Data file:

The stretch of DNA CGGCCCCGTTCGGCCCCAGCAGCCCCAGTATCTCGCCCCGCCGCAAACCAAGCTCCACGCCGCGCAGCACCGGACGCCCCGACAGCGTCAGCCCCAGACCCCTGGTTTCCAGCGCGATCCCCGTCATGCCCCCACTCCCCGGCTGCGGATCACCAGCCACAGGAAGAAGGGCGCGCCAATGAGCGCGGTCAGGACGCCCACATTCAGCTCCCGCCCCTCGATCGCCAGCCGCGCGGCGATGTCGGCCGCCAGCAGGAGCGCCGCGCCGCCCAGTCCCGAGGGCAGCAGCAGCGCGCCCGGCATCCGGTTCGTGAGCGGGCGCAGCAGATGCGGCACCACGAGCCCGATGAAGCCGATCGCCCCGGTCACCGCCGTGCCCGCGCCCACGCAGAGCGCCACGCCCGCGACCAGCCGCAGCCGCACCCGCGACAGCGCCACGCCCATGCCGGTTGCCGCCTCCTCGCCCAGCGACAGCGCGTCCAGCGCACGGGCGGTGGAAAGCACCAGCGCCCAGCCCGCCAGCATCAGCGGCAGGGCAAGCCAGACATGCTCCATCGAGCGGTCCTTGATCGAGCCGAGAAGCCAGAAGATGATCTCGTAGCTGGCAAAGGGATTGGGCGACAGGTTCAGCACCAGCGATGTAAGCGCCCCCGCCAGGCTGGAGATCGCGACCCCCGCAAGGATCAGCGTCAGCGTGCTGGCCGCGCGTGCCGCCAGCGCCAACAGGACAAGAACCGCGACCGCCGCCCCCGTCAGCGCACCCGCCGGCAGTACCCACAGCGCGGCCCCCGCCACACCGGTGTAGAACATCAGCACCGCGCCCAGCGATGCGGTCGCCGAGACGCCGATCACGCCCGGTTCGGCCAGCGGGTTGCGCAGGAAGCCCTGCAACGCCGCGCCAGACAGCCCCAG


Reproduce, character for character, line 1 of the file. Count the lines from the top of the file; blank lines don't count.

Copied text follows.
The stretch of DNA CGGCCCCGTTCGGCCCCAGCAGCCCCAGTATCTCGCCCCGCCGCAAACCAAGCTCCACGCCGCGCAGCACCGGACGCCCCGACAGCGTCAGCCCCAGACCCCTGGTTTCCAGCGCGATCCCCGTCATGCCCCCACTCCCCGGCTGCGGATCACCAGCCACAGGAAGAAGGGCGCGCCAATGAGCGCGGTCAGGACGCCCACATTCAGCTCCCGCCCCTCGATCGCCAGCCGCGCGGCGATGTCGGCCGCCAGCAGGAGCGCCGCGCCGCCCAGTCCCGAGGGCAGCAGCAGCGCGCCCGGCATCCGGTTCGTGAGCGGGCGCAGCAGATGCGGCACCACGAGCCCGATGAAGCCGATCGCCCCGGTCACCGCCGTGCCCGCGCCCACGCAGAGCGCCACGCCCGCGACCAGCCGCAGCCGCACCCGCGACAGCGCCACGCCCATGCCGGTTGCCGCCTCCTCGCCCAGCGACAGCGCGTCCAGCGCACGGGCGGTGGAAAGCACCAGCGCCCAGCCCGCCAGCATCAGCGGCAGGGCAAGCCAGACATGCTCCATCGAGCGGTCCTTGATCGAGCCGAGAAGCCAGAAGATGATCTCGTAGCTGGCAAAGGGATTGGGCGACAGGTTCAGCACCAGCGATGTAAGCGCCCCCGCCAGGCTGGAGATCGCGACCCCCGCAAGGATCAGCGTCAGCGTGCTGGCCGCGCGTGCCGCCAGCGCCAACAGGACAAGAACCGCGACCGCCGCCCCCGTCAGCGCACCCGCCGGCAGTACCCACAGCGCGGCCCCCGCCACACCGGTGTAGAACATCAGCACCGCGCCCAGCGATGCGGTCGCCGAGACGCCGATCACGCCCGGTTCGGCCAGCGGGTTGCGCAGGAAGCCCTGCAACGCCGCGCCAGACAGCCCCAG